In prior centuries, it was common practice to tie the operation of a program to a computer’s clock speed. As computers got faster and faster, the programs tied to that slower clock speed sometimes had trouble running. To patch the issue temporarily, some computers in the early 90s included a “TURBO” button which actually slowed the computer’s clock speed down in order to help older software run without breaking in often unpredictable ways. [Ted Fried] decided that he would turn this idea on its head, though, by essentially building a TURBO button into the hardware of old computers which would greatly increase the execution speed of these computers without causing software mayhem.
To accomplish this, he is running CPU emulators on Teensys (Teensies?), but they are configured to be a drop-in replacement for the physical CPU of several retro computers such as the Apple II, VIC-20, and Commodore 64 rather than an emulator for an entire system. It can be configured to run either in cycle-accurate mode, making it essentially identical to the computer’s original hardware, or it can be placed into an accelerated mode to take advantage of the Teensy 4.1’s 800 MHz processor, which is orders of magnitude faster than the original hardware. This allows (most of) the original hardware to still be used while running programs at wildly faster speeds without needing to worry about any programming hiccups due to the increased clock speed.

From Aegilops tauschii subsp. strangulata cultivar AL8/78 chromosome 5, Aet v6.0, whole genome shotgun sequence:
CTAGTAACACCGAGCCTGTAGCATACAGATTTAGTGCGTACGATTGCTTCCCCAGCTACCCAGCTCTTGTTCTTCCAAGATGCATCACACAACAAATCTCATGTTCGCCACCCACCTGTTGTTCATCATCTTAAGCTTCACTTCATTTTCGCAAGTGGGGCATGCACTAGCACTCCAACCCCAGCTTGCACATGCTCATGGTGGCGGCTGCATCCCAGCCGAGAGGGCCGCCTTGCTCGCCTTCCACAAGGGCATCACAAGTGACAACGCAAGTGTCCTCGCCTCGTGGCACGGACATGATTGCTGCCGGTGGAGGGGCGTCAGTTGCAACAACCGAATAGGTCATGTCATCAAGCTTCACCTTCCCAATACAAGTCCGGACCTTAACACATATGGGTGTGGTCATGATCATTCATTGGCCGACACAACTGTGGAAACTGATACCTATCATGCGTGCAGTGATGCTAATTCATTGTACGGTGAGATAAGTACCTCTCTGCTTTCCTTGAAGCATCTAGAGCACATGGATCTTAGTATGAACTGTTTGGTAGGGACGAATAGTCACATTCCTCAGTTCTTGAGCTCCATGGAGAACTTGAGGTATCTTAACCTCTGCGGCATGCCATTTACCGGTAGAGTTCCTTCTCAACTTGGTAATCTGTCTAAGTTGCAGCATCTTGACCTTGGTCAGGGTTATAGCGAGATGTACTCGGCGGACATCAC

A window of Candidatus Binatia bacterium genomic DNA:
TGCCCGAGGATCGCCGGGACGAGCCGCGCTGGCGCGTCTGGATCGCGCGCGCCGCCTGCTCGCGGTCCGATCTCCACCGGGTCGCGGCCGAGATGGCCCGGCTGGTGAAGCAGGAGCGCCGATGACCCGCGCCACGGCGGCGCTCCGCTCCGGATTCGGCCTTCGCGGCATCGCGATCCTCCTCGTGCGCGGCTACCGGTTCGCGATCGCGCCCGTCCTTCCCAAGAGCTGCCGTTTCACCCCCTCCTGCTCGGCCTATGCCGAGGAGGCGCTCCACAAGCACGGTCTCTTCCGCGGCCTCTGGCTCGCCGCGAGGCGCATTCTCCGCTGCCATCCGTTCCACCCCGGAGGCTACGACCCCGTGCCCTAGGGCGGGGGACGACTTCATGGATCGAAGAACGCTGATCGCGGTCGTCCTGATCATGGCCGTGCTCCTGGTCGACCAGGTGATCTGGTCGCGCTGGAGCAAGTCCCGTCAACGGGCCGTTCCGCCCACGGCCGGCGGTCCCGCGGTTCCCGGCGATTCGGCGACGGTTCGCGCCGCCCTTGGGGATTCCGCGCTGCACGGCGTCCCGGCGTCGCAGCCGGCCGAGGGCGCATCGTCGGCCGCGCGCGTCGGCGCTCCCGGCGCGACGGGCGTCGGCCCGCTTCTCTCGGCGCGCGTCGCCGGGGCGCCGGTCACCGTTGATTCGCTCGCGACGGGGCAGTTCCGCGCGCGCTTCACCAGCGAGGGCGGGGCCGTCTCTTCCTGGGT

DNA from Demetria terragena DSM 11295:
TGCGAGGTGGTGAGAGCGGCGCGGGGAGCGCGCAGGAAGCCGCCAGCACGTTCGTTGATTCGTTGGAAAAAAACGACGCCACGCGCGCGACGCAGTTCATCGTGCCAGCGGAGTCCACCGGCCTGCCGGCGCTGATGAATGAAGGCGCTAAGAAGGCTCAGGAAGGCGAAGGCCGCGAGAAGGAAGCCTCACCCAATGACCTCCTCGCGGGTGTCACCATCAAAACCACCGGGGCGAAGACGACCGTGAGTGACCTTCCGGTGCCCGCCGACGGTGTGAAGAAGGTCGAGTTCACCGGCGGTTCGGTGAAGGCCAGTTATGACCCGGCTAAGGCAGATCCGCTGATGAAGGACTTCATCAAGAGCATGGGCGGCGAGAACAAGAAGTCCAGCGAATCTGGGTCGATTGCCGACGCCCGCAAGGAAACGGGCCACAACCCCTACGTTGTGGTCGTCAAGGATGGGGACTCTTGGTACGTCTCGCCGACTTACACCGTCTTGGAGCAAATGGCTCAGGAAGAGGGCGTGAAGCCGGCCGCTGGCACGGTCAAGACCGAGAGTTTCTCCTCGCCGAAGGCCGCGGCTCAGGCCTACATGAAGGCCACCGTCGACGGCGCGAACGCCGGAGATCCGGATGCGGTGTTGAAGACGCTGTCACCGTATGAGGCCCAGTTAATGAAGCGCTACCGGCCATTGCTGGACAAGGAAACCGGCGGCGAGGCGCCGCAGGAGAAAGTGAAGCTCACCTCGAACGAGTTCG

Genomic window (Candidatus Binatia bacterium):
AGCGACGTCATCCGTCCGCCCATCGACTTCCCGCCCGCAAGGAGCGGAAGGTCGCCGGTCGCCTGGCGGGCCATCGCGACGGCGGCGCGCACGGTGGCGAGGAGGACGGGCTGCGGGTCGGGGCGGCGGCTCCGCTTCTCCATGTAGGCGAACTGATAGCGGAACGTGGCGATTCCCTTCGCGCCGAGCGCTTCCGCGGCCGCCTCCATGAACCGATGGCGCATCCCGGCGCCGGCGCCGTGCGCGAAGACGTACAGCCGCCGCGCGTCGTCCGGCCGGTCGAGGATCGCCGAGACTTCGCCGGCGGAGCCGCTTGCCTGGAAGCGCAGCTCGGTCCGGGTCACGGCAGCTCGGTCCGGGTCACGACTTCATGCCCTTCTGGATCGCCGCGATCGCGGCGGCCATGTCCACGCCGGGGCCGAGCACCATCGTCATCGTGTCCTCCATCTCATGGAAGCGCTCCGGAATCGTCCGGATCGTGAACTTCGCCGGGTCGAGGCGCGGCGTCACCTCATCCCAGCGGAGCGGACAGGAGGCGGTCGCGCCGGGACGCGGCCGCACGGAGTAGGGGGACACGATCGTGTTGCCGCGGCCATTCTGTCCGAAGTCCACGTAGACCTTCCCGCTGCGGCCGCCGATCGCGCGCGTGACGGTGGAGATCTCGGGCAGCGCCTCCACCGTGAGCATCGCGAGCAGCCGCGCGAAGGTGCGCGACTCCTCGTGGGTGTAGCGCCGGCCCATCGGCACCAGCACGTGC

The video below demonstrates [Ted]’s creation running in an Apple II but he has several other cores for other retro computers. It’s certainly a unique way to squeeze more computing power out of these antique machines. Some Apple II computers had a 4 MHz clock which seems incredibly slow by modern standards, so the 800 MHz Teensy would have been considered wizardry by the standards of the time, but believe it or not, it’s actually necessary to go the other direction for some applications and slow this computer down to a 1 MHz crawl.